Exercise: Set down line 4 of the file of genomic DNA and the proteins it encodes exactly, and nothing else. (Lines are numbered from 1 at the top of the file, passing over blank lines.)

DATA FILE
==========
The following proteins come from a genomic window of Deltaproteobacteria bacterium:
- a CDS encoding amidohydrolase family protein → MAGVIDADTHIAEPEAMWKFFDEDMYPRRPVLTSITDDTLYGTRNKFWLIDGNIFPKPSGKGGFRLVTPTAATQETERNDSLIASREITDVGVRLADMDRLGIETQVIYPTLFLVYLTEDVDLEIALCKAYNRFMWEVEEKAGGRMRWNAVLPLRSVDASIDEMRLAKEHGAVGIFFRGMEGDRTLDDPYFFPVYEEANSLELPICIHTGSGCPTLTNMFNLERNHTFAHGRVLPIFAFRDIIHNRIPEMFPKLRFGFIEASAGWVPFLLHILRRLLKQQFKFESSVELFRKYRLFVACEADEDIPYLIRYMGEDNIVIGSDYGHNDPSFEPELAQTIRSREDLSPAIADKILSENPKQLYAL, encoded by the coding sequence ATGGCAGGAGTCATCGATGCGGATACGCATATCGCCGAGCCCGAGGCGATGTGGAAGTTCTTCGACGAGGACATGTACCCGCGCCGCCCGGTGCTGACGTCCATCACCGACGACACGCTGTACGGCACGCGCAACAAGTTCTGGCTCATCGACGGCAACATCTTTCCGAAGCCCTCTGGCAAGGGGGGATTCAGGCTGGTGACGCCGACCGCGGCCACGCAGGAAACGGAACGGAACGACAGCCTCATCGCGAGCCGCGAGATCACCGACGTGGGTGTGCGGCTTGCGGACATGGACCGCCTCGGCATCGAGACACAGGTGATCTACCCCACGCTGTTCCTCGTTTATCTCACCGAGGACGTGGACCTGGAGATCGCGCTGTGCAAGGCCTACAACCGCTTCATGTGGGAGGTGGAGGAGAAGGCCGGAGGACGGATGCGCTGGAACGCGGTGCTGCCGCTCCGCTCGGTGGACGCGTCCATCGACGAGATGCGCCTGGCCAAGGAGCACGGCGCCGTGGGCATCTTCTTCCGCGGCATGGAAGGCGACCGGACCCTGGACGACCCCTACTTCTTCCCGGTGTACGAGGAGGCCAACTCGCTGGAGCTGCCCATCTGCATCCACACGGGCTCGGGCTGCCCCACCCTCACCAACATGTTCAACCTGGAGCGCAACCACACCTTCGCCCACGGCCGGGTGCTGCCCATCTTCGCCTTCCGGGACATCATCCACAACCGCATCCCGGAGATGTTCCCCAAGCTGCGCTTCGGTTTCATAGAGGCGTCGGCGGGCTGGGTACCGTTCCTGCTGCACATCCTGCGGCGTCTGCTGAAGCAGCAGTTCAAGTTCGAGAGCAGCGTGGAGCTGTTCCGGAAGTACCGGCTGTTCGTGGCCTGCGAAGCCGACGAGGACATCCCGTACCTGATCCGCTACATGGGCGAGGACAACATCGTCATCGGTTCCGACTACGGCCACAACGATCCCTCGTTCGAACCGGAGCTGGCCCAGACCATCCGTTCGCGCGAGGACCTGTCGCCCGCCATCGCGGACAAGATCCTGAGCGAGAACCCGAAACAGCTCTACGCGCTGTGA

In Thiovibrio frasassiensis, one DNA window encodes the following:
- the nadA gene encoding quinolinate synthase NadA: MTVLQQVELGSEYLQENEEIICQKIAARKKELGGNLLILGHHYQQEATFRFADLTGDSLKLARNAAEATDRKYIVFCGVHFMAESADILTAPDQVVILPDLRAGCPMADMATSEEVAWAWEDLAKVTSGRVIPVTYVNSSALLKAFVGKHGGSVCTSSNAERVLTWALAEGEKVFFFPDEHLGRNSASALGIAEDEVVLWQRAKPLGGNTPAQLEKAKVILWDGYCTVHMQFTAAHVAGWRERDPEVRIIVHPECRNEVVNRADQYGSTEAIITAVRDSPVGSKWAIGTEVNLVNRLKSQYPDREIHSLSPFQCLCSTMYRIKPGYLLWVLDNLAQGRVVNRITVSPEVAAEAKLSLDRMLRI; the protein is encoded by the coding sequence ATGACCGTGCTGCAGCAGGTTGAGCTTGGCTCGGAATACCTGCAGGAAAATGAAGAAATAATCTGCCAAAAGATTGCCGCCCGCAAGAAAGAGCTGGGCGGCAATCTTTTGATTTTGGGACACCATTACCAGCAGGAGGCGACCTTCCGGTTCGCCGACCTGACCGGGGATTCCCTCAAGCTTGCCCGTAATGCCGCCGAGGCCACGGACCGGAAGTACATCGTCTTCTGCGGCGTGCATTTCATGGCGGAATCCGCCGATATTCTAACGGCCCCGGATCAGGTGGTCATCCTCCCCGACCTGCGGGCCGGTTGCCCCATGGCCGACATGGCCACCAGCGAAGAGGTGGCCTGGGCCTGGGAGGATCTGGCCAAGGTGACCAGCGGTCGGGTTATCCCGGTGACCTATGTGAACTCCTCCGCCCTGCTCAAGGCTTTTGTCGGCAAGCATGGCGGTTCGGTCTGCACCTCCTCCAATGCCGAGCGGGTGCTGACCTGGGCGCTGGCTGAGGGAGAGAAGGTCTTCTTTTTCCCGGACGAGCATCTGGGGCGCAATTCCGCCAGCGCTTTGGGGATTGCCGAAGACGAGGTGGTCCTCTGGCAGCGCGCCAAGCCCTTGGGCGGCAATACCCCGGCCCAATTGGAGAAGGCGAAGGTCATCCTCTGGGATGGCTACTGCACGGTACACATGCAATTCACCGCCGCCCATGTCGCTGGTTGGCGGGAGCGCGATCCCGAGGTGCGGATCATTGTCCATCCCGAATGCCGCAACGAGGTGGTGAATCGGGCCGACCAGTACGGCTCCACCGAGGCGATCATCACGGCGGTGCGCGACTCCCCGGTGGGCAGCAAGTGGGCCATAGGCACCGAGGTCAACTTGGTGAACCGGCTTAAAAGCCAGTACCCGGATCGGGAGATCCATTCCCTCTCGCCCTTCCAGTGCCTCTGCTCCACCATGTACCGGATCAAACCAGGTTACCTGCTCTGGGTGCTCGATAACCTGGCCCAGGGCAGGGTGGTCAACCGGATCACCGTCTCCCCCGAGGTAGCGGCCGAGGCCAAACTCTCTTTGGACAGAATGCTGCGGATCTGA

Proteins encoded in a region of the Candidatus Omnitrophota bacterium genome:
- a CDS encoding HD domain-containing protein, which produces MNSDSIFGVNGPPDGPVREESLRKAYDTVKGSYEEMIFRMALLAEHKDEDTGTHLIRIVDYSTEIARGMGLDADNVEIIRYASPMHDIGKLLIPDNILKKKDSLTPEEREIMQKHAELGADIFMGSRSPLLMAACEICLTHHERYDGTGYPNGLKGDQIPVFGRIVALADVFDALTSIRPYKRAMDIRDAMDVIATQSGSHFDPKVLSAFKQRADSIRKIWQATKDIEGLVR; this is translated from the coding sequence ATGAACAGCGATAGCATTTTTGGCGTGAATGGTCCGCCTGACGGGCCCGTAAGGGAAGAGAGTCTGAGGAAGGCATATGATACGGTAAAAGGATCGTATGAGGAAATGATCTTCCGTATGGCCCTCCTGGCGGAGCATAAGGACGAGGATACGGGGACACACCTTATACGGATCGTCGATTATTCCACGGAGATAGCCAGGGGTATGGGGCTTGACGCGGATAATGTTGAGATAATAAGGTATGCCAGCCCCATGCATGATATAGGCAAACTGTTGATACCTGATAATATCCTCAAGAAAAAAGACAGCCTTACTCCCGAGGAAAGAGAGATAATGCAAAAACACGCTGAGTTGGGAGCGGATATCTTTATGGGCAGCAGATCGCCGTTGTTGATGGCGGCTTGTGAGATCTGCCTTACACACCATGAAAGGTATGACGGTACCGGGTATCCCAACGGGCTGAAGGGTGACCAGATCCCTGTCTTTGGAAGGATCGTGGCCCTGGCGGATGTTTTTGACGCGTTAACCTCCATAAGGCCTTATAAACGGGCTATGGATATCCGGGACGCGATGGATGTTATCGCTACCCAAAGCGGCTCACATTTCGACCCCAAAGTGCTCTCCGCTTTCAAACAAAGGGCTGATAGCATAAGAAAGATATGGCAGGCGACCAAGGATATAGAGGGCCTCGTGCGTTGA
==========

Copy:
- the nadA gene encoding quinolinate synthase NadA: MTVLQQVELGSEYLQENEEIICQKIAARKKELGGNLLILGHHYQQEATFRFADLTGDSLKLARNAAEATDRKYIVFCGVHFMAESADILTAPDQVVILPDLRAGCPMADMATSEEVAWAWEDLAKVTSGRVIPVTYVNSSALLKAFVGKHGGSVCTSSNAERVLTWALAEGEKVFFFPDEHLGRNSASALGIAEDEVVLWQRAKPLGGNTPAQLEKAKVILWDGYCTVHMQFTAAHVAGWRERDPEVRIIVHPECRNEVVNRADQYGSTEAIITAVRDSPVGSKWAIGTEVNLVNRLKSQYPDREIHSLSPFQCLCSTMYRIKPGYLLWVLDNLAQGRVVNRITVSPEVAAEAKLSLDRMLRI; the protein is encoded by the coding sequence ATGACCGTGCTGCAGCAGGTTGAGCTTGGCTCGGAATACCTGCAGGAAAATGAAGAAATAATCTGCCAAAAGATTGCCGCCCGCAAGAAAGAGCTGGGCGGCAATCTTTTGATTTTGGGACACCATTACCAGCAGGAGGCGACCTTCCGGTTCGCCGACCTGACCGGGGATTCCCTCAAGCTTGCCCGTAATGCCGCCGAGGCCACGGACCGGAAGTACATCGTCTTCTGCGGCGTGCATTTCATGGCGGAATCCGCCGATATTCTAACGGCCCCGGATCAGGTGGTCATCCTCCCCGACCTGCGGGCCGGTTGCCCCATGGCCGACATGGCCACCAGCGAAGAGGTGGCCTGGGCCTGGGAGGATCTGGCCAAGGTGACCAGCGGTCGGGTTATCCCGGTGACCTATGTGAACTCCTCCGCCCTGCTCAAGGCTTTTGTCGGCAAGCATGGCGGTTCGGTCTGCACCTCCTCCAATGCCGAGCGGGTGCTGACCTGGGCGCTGGCTGAGGGAGAGAAGGTCTTCTTTTTCCCGGACGAGCATCTGGGGCGCAATTCCGCCAGCGCTTTGGGGATTGCCGAAGACGAGGTGGTCCTCTGGCAGCGCGCCAAGCCCTTGGGCGGCAATACCCCGGCCCAATTGGAGAAGGCGAAGGTCATCCTCTGGGATGGCTACTGCACGGTACACATGCAATTCACCGCCGCCCATGTCGCTGGTTGGCGGGAGCGCGATCCCGAGGTGCGGATCATTGTCCATCCCGAATGCCGCAACGAGGTGGTGAATCGGGCCGACCAGTACGGCTCCACCGAGGCGATCATCACGGCGGTGCGCGACTCCCCGGTGGGCAGCAAGTGGGCCATAGGCACCGAGGTCAACTTGGTGAACCGGCTTAAAAGCCAGTACCCGGATCGGGAGATCCATTCCCTCTCGCCCTTCCAGTGCCTCTGCTCCACCATGTACCGGATCAAACCAGGTTACCTGCTCTGGGTGCTCGATAACCTGGCCCAGGGCAGGGTGGTCAACCGGATCACCGTCTCCCCCGAGGTAGCGGCCGAGGCCAAACTCTCTTTGGACAGAATGCTGCGGATCTGA